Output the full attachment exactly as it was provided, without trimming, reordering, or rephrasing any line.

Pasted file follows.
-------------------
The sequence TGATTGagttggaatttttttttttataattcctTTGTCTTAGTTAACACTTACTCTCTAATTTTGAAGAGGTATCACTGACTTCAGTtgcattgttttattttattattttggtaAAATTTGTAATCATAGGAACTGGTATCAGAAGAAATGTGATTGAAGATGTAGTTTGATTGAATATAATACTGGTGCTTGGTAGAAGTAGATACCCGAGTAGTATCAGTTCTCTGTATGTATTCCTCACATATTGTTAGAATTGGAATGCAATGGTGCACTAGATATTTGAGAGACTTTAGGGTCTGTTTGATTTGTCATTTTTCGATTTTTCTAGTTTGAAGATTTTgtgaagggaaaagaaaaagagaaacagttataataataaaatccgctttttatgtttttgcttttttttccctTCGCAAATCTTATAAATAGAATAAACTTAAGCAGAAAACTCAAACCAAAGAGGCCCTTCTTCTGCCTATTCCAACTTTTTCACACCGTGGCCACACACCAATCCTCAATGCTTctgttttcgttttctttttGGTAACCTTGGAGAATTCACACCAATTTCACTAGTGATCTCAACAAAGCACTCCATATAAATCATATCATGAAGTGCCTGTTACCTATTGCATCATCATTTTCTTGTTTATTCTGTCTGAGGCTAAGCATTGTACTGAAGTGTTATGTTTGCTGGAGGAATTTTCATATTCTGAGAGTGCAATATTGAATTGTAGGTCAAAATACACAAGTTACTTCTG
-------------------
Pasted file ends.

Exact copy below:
The sequence TGATTGagttggaatttttttttttataattcctTTGTCTTAGTTAACACTTACTCTCTAATTTTGAAGAGGTATCACTGACTTCAGTtgcattgttttattttattattttggtaAAATTTGTAATCATAGGAACTGGTATCAGAAGAAATGTGATTGAAGATGTAGTTTGATTGAATATAATACTGGTGCTTGGTAGAAGTAGATACCCGAGTAGTATCAGTTCTCTGTATGTATTCCTCACATATTGTTAGAATTGGAATGCAATGGTGCACTAGATATTTGAGAGACTTTAGGGTCTGTTTGATTTGTCATTTTTCGATTTTTCTAGTTTGAAGATTTTgtgaagggaaaagaaaaagagaaacagttataataataaaatccgctttttatgtttttgcttttttttccctTCGCAAATCTTATAAATAGAATAAACTTAAGCAGAAAACTCAAACCAAAGAGGCCCTTCTTCTGCCTATTCCAACTTTTTCACACCGTGGCCACACACCAATCCTCAATGCTTctgttttcgttttctttttGGTAACCTTGGAGAATTCACACCAATTTCACTAGTGATCTCAACAAAGCACTCCATATAAATCATATCATGAAGTGCCTGTTACCTATTGCATCATCATTTTCTTGTTTATTCTGTCTGAGGCTAAGCATTGTACTGAAGTGTTATGTTTGCTGGAGGAATTTTCATATTCTGAGAGTGCAATATTGAATTGTAGGTCAAAATACACAAGTTACTTCTG